The class room is the place to safely gain knowledge of the specific strategies and tactics that make Wing Tsun Kung Fu so unique. It’s the place to heighten the perception of beginning violence; and often where you become aware of the signs in the first place, where you find out in what ways we could possibly be attacked. While increasingly learning to deal with this extreme form of stress (vicious attacks) we practice stress relief.

This of course does not exclude tough training in which the student will be guided (!) through high-pressure scenarios, which have to be explored according to the skill level a student is at.

Many Wing Tsun students know these training units, where nothing seems to work. It is not about right or wrong, it is not about mistakes you think you make, it is about the difficult adaptation process of being exposed to continuous attacks.
You don’t ever have to like them, but in a strange way, you do get used to them. Sport is rules, self-defense is chaos. So, we have to learn to adapt to chaos. But the learning process must be controlled to be efficient and to yield positive results.

A good well-educated Wing Tsun Kung Fu instructor will have the ability and skill to slip into the roles of different attackers, tackle, box, wrestle, kick, etc. and more importantly put you under increasing pressure so in a real situation, the stress and pressure will be secondary and your trained reflexes will take over and keep you safe.

In order to draw the very first line of defense your training goals should be:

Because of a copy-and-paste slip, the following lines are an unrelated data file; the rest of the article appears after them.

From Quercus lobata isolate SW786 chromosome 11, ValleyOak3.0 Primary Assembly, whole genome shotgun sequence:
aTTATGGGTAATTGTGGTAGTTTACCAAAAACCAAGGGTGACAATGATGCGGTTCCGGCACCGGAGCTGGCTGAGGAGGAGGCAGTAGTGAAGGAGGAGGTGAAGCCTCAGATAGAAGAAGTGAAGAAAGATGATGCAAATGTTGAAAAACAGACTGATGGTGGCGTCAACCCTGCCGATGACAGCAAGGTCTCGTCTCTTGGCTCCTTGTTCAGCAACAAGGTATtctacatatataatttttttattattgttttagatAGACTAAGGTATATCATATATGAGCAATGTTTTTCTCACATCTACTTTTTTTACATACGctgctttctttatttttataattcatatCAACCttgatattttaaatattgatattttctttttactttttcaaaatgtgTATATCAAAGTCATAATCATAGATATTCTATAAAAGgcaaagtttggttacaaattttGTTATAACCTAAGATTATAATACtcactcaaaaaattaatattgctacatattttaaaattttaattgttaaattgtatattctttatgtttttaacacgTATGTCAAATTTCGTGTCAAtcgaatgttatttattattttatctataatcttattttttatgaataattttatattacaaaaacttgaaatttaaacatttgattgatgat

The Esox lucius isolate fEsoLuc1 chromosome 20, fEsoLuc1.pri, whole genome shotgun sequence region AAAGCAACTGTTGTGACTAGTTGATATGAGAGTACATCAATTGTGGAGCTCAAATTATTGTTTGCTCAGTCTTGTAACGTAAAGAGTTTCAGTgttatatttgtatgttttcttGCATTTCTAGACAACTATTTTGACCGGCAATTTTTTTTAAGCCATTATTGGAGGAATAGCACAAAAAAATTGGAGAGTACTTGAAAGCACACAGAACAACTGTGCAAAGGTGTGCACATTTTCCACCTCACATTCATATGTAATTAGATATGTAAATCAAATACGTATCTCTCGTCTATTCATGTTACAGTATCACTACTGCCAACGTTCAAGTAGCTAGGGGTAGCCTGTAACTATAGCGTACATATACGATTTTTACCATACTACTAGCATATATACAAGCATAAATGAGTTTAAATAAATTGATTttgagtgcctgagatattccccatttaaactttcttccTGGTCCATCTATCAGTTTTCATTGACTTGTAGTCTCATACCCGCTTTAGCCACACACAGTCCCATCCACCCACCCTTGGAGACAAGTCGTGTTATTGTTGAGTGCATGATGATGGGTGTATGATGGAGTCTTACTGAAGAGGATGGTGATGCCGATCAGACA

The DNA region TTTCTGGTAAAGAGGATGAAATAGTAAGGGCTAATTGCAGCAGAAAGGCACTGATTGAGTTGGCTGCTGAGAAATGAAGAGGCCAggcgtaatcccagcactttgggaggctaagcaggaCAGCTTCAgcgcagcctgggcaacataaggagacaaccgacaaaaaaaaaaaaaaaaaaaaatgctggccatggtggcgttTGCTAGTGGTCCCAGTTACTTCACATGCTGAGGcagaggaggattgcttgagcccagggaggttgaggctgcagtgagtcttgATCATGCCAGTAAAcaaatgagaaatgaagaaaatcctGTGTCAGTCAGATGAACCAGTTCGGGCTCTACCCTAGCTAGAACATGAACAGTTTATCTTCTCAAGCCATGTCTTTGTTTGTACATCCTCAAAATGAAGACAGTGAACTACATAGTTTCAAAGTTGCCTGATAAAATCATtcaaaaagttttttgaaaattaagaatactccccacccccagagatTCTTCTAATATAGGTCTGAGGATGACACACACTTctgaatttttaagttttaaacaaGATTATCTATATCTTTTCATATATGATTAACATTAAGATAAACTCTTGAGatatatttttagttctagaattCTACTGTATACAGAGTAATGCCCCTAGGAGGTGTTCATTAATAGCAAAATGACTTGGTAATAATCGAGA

1. Learn how to draw your borders while you safely (not stress-free) train in a protected environment with a skilled instructor, for example in private lessons.
2. Train with partners who are willing to cooperate, to discover and respect these borders.
3. Workout with training partners who are willing to help each other, improving to protect these borders.

SPEAK OUT! This is where Self-Defense starts!

In conclusion: Wing Tsun Kung Fu stands for fierce self-defense, fear management and a healthy confidence, but the necessary skills can only bloom when the training process is geared towards working with each other and not in an atmosphere of working against each other.

Note #1! Whenever we do comparisons between the realistic self-defense system Wing Tsun Kung Fu and sport-oriented martial arts, we do not claim that others cannot defend themselves. The point we are making is that Wing Tsun Kung Fu is DIFFERENT; Wing Tsun is a highly specialized and sole self-defense system, while others promote fairness and sportive attitude which is only partially connected to self-defense.

Note #2! When learning how to defend oneself, this is often set equal to learning how to fight, which is not the same. Another article will at one point explain the actual differences between a typical self-defense situation and different types of ‘fights’, i.e. ritual fights, honour fights, competition fights.

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Posted by ralph haenel at 12:01 AM PDT
Updated: Wednesday, 17 October 2007 5:36 PM PDT